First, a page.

What was the initial spark or idea that led to the creation of “DeadEnd”?


The idea of Dogma95 influenced me a lot. I liked the concept of reducing things to a minimum to challenge your creativity. So searching for different perspectives of filmmaking and storytelling, it became kind of an important trademark for me because it excites me. My first feature film “Point of View” had only 5 cuts within 80 minutes, and the concept was to show the whole story out of the point of view of the main character.

During the shooting of this film my father died, and it was very difficult for me to deal with the post-production because everything reminded me of that sad moment. Luckily I finished Point of View, it was received very well, and I attended many film festivals. During that time, I was exhausted. It felt like I needed some change. So, I had the idea to get out of my normal life, and isolate myself somewhere remote. So I started writing a story about a person who goes to an isolated place to end his life. I knew that it had to be very intimate. When I talked to a good friend, who told me that doing a feature film on your own is madness, my decision was clear, I wanted to be on my own. I think DeadEnd is probably the first feature film that was done by only one person.


What message or theme were you aiming to convey?


My film is primarily about self-determination and not suicide. Sometimes it feels like you can no longer control your own life, you feel unable to make certain decisions on your own. This depends on both external and internal factors. Self-determination is a human right, but unfortunately it is still just a dream for far too many people. My message is:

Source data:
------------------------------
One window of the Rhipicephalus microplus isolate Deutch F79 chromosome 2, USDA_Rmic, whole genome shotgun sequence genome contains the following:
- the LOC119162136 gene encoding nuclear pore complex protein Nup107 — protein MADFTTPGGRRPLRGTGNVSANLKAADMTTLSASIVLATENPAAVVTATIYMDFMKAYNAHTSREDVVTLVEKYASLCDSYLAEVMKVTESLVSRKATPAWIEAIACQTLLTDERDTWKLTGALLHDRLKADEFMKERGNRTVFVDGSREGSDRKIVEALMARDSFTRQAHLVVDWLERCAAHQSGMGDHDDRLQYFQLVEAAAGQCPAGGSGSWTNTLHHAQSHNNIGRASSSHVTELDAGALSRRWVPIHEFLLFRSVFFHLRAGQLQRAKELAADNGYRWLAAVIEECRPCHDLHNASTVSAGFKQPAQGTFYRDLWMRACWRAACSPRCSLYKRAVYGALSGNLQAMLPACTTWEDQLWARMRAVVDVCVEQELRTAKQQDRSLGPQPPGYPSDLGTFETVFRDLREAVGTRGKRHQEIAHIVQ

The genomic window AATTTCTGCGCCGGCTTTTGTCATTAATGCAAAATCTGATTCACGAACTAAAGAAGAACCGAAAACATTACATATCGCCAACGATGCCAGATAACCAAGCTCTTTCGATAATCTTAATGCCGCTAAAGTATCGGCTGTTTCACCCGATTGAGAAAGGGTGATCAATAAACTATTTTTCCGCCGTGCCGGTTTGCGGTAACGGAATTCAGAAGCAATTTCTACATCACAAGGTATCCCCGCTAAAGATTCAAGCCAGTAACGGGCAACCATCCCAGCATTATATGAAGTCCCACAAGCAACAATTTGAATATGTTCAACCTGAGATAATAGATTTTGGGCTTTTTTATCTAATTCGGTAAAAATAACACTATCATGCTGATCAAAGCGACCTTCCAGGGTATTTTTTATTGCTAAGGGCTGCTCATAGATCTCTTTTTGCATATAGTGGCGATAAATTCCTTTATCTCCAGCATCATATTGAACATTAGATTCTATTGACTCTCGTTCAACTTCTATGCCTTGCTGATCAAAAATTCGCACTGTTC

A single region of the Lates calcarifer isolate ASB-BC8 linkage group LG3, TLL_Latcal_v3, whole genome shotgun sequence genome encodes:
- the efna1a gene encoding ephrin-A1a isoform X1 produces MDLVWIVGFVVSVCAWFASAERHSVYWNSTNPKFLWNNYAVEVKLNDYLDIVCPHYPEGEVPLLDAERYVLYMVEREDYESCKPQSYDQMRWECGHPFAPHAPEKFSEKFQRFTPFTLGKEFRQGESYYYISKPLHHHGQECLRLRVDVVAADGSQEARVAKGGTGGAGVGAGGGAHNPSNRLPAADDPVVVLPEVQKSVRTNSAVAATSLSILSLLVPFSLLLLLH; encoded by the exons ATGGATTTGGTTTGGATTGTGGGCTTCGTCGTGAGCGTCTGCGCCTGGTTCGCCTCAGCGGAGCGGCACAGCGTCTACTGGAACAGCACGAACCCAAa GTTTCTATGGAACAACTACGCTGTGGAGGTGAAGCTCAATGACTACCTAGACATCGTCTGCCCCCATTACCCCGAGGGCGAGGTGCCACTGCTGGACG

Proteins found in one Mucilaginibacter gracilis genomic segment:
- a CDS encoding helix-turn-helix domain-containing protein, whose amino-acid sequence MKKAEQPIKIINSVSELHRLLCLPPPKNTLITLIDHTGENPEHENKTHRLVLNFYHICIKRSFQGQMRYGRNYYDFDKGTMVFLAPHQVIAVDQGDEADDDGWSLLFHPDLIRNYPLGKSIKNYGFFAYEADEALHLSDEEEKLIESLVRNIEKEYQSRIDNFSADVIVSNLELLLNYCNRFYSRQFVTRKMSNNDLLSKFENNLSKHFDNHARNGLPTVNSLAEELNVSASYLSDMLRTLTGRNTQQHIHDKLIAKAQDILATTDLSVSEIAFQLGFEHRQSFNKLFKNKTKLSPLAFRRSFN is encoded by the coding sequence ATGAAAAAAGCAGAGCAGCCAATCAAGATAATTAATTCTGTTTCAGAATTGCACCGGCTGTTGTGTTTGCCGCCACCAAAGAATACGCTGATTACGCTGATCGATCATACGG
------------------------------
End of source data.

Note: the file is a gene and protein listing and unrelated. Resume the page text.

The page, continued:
Retain your self-determination over your life if you already have the chance due to external factors.

We in Europe can count ourselves lucky, but internal blockages often prevent us from doing so.


Which director’s work do you admire the most, and why?


There are so many great directors I admire, I love Chan-Wook Park (Oldboy, JSA, Thirst), Vinterberg (Celebration, The Hunt), I love the humor of Anders Thomas Jensen (Adam’s Apple), Sunsanne Bier (In a Better World) is great, I like Sorrentino and Lanthimos, Gaspar Noé is interesting. Of course I grew up with Tarantino, Rodriguez, Steven Spielberg or Peter Jackson. His first films like “Bad Taste” or “Braindead” are hilarious. Talking about New Zealand, Taika Waititi is fun, and my friend Tuki Laumea is a great documentary director. But I also want to promote Austrian films. We have very interesting filmmakers like Ulrich Seidl, Schalko or my good friend Jakob M. Erwa. But this is just a tiny selection of people I like and I only mentioned filmmakers of the present time. I could write pages about great films and filmmakers, who all deserve to be mentioned. Charlie Chaplin, Gene Kelly and Singing in the Rain, I am sure I forgot some very important ones.


What books or movies had the biggest impact on you growing up?


I grew up with the books of Enid Blyton, Herman Hesse, Asterix and Dostojewski. The first films I saw were some shorts of Charlie Chaplin, Stan Laurel & Oliver Hardy. I have every Bud Spencer and Terence Hill film on VHS and on DVD twice in my selection, so I saw those films a hundred times and I still love them. There are some great Italo Western. I like Hong Kong movies and I grew up with martial arts and Ninja films. And I was a huge horror fan, I love suspense.

Tell us about your filmmaking journey.